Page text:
Does anyone else get severe blockiness on cuts, chapter points or transitions in TMPGEnc Authoring Works 5? 90% of the time, it works fine, but roughly 10% of clips I use are affected by this issue, and I'm yet to spot a pattern. It seems completely random. Here's a 30-second example I've made to demonstrate the problem:
I'm in Windows 7 and using the latest version of Authoring Works. There's a chapter point on the first two pixellations, and a fade-to-black transition at the end. Running the output VOB through Bitrate Viewer shows that the bitrate drops to a pitiful 882kbps on the first chapter point, and isn't much higher on the other two affected parts.
For the avoidance of all doubt, here's the source file (simple VHS -> standalone DVD recorder transfer):
So obviously Authoring Works - even when using a DVD-compliant MPEG - has to re-encode the picture briefly when cuts are made, chapter points are added between I-frames, or transitions are used. That's fair enough. But why does it make such a terrible job of it? Is there something intrinsically wrong with the source file? No other program seems to have any issues with it, so surely we should be able to expect better from Authoring Works. And it makes no difference whether I set the Smart Rendering option to VBR or CBR - it still spits out a VOB file with affected areas that look like they were shot on an early-90s webcam.
If anyone using the same software wants to try to recreate the problem (and I'd be extremely grateful if you do), this should take you no more than two minutes:
1) Start a new PAL DVD project.
2) Import the source file into track 1.
3) Add chapter points at 00:19:00 and 00:25:84.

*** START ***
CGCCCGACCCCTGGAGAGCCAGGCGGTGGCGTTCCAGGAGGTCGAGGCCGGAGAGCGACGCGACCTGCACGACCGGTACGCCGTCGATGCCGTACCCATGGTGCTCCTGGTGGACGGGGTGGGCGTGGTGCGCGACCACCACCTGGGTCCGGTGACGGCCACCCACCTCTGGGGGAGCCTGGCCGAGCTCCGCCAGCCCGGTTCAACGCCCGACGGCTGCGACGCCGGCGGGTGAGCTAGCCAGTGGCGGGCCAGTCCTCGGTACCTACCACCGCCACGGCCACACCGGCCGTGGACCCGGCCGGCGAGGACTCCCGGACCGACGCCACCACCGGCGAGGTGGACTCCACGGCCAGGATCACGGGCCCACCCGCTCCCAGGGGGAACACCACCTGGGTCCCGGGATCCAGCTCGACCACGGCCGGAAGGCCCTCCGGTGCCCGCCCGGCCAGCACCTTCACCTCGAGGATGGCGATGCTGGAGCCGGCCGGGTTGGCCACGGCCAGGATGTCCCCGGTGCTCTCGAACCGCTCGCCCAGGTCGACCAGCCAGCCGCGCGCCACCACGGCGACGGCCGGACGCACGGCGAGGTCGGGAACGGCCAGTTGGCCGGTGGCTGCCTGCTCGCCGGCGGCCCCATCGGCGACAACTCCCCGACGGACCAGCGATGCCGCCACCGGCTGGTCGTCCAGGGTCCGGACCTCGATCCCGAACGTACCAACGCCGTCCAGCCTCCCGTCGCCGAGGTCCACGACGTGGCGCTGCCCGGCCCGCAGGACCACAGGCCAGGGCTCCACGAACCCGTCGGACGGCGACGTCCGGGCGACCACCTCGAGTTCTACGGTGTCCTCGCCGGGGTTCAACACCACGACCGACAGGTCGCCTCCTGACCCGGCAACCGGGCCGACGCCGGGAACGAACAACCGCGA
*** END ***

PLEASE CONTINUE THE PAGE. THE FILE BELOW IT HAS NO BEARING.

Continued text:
4) Transition edit > Fade Out/In (Black), 2 seconds.
5) No menu.
I left everything on its default settings, but feel free to experiment. Please let me know how you get on, or if you can offer any suggestions that may help, because I'm completely out of ideas.
Many thanks in advance!
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They don't give you any control over the bitrate or quantizer used for the reencoded sections?
I downloaded your source file and set up a project like the one you described and got the same results.
Then, after poking around in the program's settings and help file and finding no resolution, I loaded the source file into MPEG Video Wizard DVD 5.0 and exported the source file from there (no transitions or anything). Then I loaded the new source file into Authoring Works and got a file with no pixelation. I have no idea why though. The only difference between the 2 source files is the bitrate. In the original file, the bitrate was 9248. In the new source file, the bitrate was 9278.
GSPot map of the GOP structure. You can see the regular pattern of the source file on top, the reencoded sections on the bottom.
If you zoom in to the bitrate map with Bitrate Viewer in frame mode you can see that even the I frames of the reencoded GOPs are tiny:
VideoReDo, and sometimes it works, sometimes it makes no difference. It really does seem random, as I can't for the life of me spot a pattern.
There is actually a more sinister related problem: when Authoring Works encounters one of those slightly broken MPEGs which are a fact of life (you know, the occasional GOP/timecode issue but still plays just fine), rather than just fixing the structure, it does the same thing. It's like Russian roulette - I can never actually be certain of a good DVD build.
Many thanks for everyone's help so far.
This is even worse:
Watch as the runner crosses the line. (Plus, there's also a bonus little one at the end.) Want to try to recreate that? Here's the source file:
1) Start a new PAL DVD project.
2) Import the file into track 1.
3) No menu.
That's right: no chapters, trims, transitions, or anything else - just pass the clip straight through Authoring Works and out the other end. Now, I accept there must be a glitch with the source (in fact, does anyone know what it is? I didn't do the transfer on this one), but as it plays acceptably in every media player I've tried, surely Authoring Works should make a better job of the output, shouldn't it? I was fortunate enough to spot that one, but in a real world situation, that would be a very nasty surprise long after the project has been put to bed and the source files deleted.
I hope the developers are reading this.